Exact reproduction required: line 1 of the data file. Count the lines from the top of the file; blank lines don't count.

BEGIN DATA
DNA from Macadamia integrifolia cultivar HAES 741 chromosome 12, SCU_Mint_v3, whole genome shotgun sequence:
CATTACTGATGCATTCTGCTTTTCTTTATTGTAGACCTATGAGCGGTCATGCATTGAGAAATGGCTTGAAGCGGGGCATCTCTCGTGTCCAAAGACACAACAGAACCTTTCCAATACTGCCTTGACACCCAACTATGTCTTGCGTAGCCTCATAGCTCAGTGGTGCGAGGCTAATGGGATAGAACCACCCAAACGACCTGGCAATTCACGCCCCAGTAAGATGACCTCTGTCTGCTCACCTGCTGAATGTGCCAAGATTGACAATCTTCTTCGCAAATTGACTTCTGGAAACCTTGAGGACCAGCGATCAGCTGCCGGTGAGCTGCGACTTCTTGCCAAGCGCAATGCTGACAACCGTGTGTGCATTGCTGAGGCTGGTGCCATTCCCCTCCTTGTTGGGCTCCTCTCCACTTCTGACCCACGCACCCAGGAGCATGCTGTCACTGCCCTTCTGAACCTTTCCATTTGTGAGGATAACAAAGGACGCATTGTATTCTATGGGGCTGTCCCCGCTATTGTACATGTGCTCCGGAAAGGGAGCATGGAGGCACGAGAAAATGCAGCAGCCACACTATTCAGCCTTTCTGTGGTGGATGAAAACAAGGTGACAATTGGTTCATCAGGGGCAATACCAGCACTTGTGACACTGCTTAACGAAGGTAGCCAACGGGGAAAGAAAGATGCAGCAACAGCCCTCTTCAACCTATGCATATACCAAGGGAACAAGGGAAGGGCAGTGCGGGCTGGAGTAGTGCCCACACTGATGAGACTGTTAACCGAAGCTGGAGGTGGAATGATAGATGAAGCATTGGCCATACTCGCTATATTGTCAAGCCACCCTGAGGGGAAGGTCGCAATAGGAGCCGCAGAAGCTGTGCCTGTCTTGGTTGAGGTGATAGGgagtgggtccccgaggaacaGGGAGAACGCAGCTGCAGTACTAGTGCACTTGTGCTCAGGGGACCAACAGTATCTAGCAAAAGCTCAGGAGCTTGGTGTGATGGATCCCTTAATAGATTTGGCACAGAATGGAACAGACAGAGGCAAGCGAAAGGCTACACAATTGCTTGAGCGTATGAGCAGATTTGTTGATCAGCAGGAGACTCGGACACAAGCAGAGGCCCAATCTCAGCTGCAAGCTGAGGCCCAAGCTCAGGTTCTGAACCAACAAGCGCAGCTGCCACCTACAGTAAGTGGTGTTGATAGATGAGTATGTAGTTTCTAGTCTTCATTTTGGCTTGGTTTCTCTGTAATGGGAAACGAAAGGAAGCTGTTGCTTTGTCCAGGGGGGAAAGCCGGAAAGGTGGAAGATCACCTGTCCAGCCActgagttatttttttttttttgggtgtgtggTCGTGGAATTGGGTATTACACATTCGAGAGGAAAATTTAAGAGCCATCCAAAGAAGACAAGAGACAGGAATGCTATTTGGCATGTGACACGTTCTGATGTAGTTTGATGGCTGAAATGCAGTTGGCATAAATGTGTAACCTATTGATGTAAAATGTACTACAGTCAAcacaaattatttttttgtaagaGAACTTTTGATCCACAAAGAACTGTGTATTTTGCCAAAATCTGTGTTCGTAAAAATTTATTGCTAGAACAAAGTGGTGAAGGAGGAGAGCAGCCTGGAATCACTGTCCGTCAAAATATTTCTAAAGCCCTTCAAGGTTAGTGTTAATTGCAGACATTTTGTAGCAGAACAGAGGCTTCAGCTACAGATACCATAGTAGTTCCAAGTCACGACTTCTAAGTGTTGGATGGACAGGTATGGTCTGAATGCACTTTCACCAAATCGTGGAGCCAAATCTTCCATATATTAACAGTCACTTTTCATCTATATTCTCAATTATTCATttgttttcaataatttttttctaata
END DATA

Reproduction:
DNA from Macadamia integrifolia cultivar HAES 741 chromosome 12, SCU_Mint_v3, whole genome shotgun sequence: